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The Colosseum

The History of the Colosseum began in Rome when the first recorded gladiatorial fight was staged in 264AD. Decimus Junius Brutus Scaeva put on a gladiatorial combat to honor the memory of his deceased father who was a consul named D. Junius Brutus Pera. Three pairs of slaves, selected from among 22 prisoners of war, were chosen to fight. The first gladiatorial fight took place in the Forum Boarium, a cattle market, situated near the

Tiber between the Capitoline, the Palatine and Aventine hills. As this was the funeral of a prominent aristocrat and held in a public space, the event was likely to have drawn a large crowd. This first Gladiatorial combat was a clever idea as it also brought political prestige to their familyıs name.

So the history of gladiatorial combat and therefore the Colosseum is related to a funeral. The religion of the Romans revolved around the worship of various gods and goddesses and their belief in the afterlife. Romans believed that human sacrifice at the dead person's funeral would appease the pagan gods and ensure a satisfactory entrance into the afterlife. Earlier customs of sacrificing prisoners on the graves of warriors or aristocrats were followed by Romans. Ceremonies connected with the dead lasted for nine days after the funeral, at the end of which time a sacrifice was performed.

The Romans believed that "souls of the dead were propitiated by human blood..." Preparation for Roman funeral rites involved captives or slaves being bought, trained to kill and then sacrificed during the funeral rituals.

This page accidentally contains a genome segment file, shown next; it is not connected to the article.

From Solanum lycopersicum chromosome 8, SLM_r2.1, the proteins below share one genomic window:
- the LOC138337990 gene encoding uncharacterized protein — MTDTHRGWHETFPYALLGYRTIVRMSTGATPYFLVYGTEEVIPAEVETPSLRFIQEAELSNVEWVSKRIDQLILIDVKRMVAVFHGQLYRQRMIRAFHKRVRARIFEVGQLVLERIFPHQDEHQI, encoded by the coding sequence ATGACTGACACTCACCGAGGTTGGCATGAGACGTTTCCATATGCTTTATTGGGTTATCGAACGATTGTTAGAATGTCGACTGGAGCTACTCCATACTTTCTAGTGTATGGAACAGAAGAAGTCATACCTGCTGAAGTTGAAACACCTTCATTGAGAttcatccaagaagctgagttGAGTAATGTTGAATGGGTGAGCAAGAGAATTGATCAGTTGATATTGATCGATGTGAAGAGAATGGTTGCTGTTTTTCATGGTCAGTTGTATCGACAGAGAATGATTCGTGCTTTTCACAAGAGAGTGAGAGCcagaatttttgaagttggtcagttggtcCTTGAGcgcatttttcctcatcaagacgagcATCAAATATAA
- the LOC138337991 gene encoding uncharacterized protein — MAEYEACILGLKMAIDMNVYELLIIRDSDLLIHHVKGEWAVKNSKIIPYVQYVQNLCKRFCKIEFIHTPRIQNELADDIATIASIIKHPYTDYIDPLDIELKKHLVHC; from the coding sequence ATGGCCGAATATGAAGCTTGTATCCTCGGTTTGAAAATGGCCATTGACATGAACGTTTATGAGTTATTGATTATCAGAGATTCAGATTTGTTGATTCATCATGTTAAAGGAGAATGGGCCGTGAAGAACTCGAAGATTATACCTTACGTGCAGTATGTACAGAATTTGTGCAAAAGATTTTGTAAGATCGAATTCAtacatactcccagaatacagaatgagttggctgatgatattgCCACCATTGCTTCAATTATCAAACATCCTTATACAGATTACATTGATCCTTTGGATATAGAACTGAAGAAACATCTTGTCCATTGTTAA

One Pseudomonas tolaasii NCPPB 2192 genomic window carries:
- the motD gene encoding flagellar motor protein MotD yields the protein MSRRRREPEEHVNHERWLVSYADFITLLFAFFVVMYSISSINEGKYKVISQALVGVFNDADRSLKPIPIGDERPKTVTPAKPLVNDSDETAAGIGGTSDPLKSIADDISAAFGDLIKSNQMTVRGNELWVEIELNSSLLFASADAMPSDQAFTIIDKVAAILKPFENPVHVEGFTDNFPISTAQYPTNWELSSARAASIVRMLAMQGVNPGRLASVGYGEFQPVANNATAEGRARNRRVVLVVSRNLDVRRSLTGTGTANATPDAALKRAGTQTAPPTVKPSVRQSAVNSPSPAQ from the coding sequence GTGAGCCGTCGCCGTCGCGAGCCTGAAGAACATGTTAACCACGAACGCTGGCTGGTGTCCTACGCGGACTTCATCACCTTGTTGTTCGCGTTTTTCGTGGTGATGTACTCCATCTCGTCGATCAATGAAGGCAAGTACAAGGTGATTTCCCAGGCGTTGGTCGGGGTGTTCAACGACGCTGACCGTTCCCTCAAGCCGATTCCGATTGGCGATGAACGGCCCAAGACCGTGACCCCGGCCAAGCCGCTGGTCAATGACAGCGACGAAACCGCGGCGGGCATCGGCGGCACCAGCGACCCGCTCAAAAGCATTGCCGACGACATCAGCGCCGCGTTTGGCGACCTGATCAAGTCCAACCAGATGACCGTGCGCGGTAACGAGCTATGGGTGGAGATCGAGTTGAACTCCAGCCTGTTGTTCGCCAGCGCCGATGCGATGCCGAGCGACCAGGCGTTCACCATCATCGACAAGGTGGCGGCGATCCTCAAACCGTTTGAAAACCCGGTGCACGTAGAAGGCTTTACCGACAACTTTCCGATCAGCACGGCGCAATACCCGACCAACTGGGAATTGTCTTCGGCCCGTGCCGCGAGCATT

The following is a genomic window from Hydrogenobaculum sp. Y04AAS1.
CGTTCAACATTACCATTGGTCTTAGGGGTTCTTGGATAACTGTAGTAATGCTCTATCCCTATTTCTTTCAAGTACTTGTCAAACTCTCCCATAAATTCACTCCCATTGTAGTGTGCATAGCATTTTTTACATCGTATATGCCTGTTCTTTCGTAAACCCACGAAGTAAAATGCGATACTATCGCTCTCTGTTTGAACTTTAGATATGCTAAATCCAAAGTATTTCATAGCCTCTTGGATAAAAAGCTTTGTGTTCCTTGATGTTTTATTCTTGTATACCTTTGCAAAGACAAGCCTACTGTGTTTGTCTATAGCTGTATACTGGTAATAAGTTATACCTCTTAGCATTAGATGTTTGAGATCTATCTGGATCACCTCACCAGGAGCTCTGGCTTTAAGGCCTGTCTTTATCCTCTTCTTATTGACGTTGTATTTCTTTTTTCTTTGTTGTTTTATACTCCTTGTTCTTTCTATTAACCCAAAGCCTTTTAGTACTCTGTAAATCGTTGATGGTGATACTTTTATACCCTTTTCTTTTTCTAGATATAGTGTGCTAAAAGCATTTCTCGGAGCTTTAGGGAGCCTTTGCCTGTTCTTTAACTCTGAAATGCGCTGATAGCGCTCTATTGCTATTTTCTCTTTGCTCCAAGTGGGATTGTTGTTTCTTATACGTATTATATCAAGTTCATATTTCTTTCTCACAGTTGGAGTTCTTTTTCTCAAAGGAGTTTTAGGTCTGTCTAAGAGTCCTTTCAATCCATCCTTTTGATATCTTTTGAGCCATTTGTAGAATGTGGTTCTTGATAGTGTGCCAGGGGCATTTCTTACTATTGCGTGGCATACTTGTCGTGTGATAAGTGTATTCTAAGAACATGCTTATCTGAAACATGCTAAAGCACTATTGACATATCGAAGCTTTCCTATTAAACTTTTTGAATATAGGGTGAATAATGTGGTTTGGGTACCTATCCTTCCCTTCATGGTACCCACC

This funereal ritual, or sacrificial ceremony, was called a munus - a duty paid to a dead ancestor by his descendants, with the intention of keeping alive his memory. The history and concept of the Colosseum grew from the custom of funeral games. The funeral games were organised as public events by wealthy Roman aristocrats and Patricians. The Gladiator games were popular with the 'mob'. At first gladiator games, or combats, were held in small wooden arenas.

The word "arena" means sand, a reference to the thick layer of sand on the floor for the purpose of soaking up the blood. But as the popularity of the games grew large amphitheatres were built to house the games. The amphitheatres were round or oval in shape. Their design was taken from joining two half circle wooden theatres together (the word "amphi" means 'both sides').

The most important amphitheatre, prior to the Colosseum, was the first stone built amphitheatre in Rome which was called the Amphitheater of Statilius Taurus.

It was built in 29 BC, on the Campus Martius, by consul Titus Statilius Taurus in the time of the Emperor Augustus. This amphitheatre was quite small and in order to placate the plebs the Emperor Nero built a much bigger, wooden, amphitheatre called the Amphitheatrum Neronis in 57AD. Both of these amphitheatres were completely destroyed in 64AD due to the Great Fire of Rome.

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